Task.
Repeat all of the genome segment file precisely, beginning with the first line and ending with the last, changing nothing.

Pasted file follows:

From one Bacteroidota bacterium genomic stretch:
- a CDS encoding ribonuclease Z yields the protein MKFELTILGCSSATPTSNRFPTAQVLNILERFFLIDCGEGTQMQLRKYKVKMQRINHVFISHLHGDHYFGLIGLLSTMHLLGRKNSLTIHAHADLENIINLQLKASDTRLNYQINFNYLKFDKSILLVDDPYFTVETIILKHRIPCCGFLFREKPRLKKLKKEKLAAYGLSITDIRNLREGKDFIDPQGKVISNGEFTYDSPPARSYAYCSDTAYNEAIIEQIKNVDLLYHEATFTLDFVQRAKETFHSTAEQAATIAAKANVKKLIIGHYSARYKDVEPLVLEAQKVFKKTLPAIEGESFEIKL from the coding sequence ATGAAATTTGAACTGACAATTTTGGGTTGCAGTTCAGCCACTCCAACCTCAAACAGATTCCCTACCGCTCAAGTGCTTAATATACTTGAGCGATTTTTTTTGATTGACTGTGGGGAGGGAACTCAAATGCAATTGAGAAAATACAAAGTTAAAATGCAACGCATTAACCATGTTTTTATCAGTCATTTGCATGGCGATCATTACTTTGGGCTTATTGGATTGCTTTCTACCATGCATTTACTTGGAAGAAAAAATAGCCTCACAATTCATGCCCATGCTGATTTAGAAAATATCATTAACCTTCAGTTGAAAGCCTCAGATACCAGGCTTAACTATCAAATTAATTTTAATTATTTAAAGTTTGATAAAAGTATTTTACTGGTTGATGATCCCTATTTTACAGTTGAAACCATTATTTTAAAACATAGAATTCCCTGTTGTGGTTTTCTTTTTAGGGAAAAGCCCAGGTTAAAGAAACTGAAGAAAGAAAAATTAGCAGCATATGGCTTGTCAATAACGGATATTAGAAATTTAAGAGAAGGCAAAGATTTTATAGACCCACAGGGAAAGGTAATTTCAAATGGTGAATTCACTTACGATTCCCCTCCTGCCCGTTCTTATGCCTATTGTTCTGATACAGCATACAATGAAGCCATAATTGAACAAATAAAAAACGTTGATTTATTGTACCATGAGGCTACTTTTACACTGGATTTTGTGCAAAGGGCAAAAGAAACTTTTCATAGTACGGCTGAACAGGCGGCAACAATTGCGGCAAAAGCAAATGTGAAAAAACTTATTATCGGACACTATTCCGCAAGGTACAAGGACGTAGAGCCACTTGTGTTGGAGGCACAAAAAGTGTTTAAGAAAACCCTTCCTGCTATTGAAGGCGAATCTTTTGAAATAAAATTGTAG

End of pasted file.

From one Bacteroidota bacterium genomic stretch:
- a CDS encoding ribonuclease Z yields the protein MKFELTILGCSSATPTSNRFPTAQVLNILERFFLIDCGEGTQMQLRKYKVKMQRINHVFISHLHGDHYFGLIGLLSTMHLLGRKNSLTIHAHADLENIINLQLKASDTRLNYQINFNYLKFDKSILLVDDPYFTVETIILKHRIPCCGFLFREKPRLKKLKKEKLAAYGLSITDIRNLREGKDFIDPQGKVISNGEFTYDSPPARSYAYCSDTAYNEAIIEQIKNVDLLYHEATFTLDFVQRAKETFHSTAEQAATIAAKANVKKLIIGHYSARYKDVEPLVLEAQKVFKKTLPAIEGESFEIKL from the coding sequence ATGAAATTTGAACTGACAATTTTGGGTTGCAGTTCAGCCACTCCAACCTCAAACAGATTCCCTACCGCTCAAGTGCTTAATATACTTGAGCGATTTTTTTTGATTGACTGTGGGGAGGGAACTCAAATGCAATTGAGAAAATACAAAGTTAAAATGCAACGCATTAACCATGTTTTTATCAGTCATTTGCATGGCGATCATTACTTTGGGCTTATTGGATTGCTTTCTACCATGCATTTACTTGGAAGAAAAAATAGCCTCACAATTCATGCCCATGCTGATTTAGAAAATATCATTAACCTTCAGTTGAAAGCCTCAGATACCAGGCTTAACTATCAAATTAATTTTAATTATTTAAAGTTTGATAAAAGTATTTTACTGGTTGATGATCCCTATTTTACAGTTGAAACCATTATTTTAAAACATAGAATTCCCTGTTGTGGTTTTCTTTTTAGGGAAAAGCCCAGGTTAAAGAAACTGAAGAAAGAAAAATTAGCAGCATATGGCTTGTCAATAACGGATATTAGAAATTTAAGAGAAGGCAAAGATTTTATAGACCCACAGGGAAAGGTAATTTCAAATGGTGAATTCACTTACGATTCCCCTCCTGCCCGTTCTTATGCCTATTGTTCTGATACAGCATACAATGAAGCCATAATTGAACAAATAAAAAACGTTGATTTATTGTACCATGAGGCTACTTTTACACTGGATTTTGTGCAAAGGGCAAAAGAAACTTTTCATAGTACGGCTGAACAGGCGGCAACAATTGCGGCAAAAGCAAATGTGAAAAAACTTATTATCGGACACTATTCCGCAAGGTACAAGGACGTAGAGCCACTTGTGTTGGAGGCACAAAAAGTGTTTAAGAAAACCCTTCCTGCTATTGAAGGCGAATCTTTTGAAATAAAATTGTAG